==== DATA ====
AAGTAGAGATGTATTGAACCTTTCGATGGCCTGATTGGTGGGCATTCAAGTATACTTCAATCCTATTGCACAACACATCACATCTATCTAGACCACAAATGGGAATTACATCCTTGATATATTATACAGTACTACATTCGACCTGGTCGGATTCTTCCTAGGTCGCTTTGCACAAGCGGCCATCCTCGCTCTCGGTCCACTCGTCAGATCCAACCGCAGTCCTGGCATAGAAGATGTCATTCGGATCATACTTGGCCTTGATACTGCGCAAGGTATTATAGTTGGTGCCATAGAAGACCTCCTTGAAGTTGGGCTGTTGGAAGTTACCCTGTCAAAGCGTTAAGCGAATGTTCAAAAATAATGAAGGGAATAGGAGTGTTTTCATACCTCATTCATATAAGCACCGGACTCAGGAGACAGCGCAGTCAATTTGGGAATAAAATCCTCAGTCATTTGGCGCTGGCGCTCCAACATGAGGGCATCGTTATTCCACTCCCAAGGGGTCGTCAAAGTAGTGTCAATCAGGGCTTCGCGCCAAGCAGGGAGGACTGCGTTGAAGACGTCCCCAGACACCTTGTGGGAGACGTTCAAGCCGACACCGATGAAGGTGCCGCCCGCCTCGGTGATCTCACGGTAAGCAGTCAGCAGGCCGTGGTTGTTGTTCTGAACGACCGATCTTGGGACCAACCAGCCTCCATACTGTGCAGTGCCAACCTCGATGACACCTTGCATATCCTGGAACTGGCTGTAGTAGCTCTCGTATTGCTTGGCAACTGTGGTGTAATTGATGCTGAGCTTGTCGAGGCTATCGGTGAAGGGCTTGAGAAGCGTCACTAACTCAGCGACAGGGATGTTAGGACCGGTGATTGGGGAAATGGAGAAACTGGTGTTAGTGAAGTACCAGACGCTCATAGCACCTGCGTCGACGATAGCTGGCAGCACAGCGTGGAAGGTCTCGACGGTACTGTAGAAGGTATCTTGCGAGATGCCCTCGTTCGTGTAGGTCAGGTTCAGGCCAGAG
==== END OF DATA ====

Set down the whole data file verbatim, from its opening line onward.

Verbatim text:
AAGTAGAGATGTATTGAACCTTTCGATGGCCTGATTGGTGGGCATTCAAGTATACTTCAATCCTATTGCACAACACATCACATCTATCTAGACCACAAATGGGAATTACATCCTTGATATATTATACAGTACTACATTCGACCTGGTCGGATTCTTCCTAGGTCGCTTTGCACAAGCGGCCATCCTCGCTCTCGGTCCACTCGTCAGATCCAACCGCAGTCCTGGCATAGAAGATGTCATTCGGATCATACTTGGCCTTGATACTGCGCAAGGTATTATAGTTGGTGCCATAGAAGACCTCCTTGAAGTTGGGCTGTTGGAAGTTACCCTGTCAAAGCGTTAAGCGAATGTTCAAAAATAATGAAGGGAATAGGAGTGTTTTCATACCTCATTCATATAAGCACCGGACTCAGGAGACAGCGCAGTCAATTTGGGAATAAAATCCTCAGTCATTTGGCGCTGGCGCTCCAACATGAGGGCATCGTTATTCCACTCCCAAGGGGTCGTCAAAGTAGTGTCAATCAGGGCTTCGCGCCAAGCAGGGAGGACTGCGTTGAAGACGTCCCCAGACACCTTGTGGGAGACGTTCAAGCCGACACCGATGAAGGTGCCGCCCGCCTCGGTGATCTCACGGTAAGCAGTCAGCAGGCCGTGGTTGTTGTTCTGAACGACCGATCTTGGGACCAACCAGCCTCCATACTGTGCAGTGCCAACCTCGATGACACCTTGCATATCCTGGAACTGGCTGTAGTAGCTCTCGTATTGCTTGGCAACTGTGGTGTAATTGATGCTGAGCTTGTCGAGGCTATCGGTGAAGGGCTTGAGAAGCGTCACTAACTCAGCGACAGGGATGTTAGGACCGGTGATTGGGGAAATGGAGAAACTGGTGTTAGTGAAGTACCAGACGCTCATAGCACCTGCGTCGACGATAGCTGGCAGCACAGCGTGGAAGGTCTCGACGGTACTGTAGAAGGTATCTTGCGAGATGCCCTCGTTCGTGTAGGTCAGGTTCAGGCCAGAG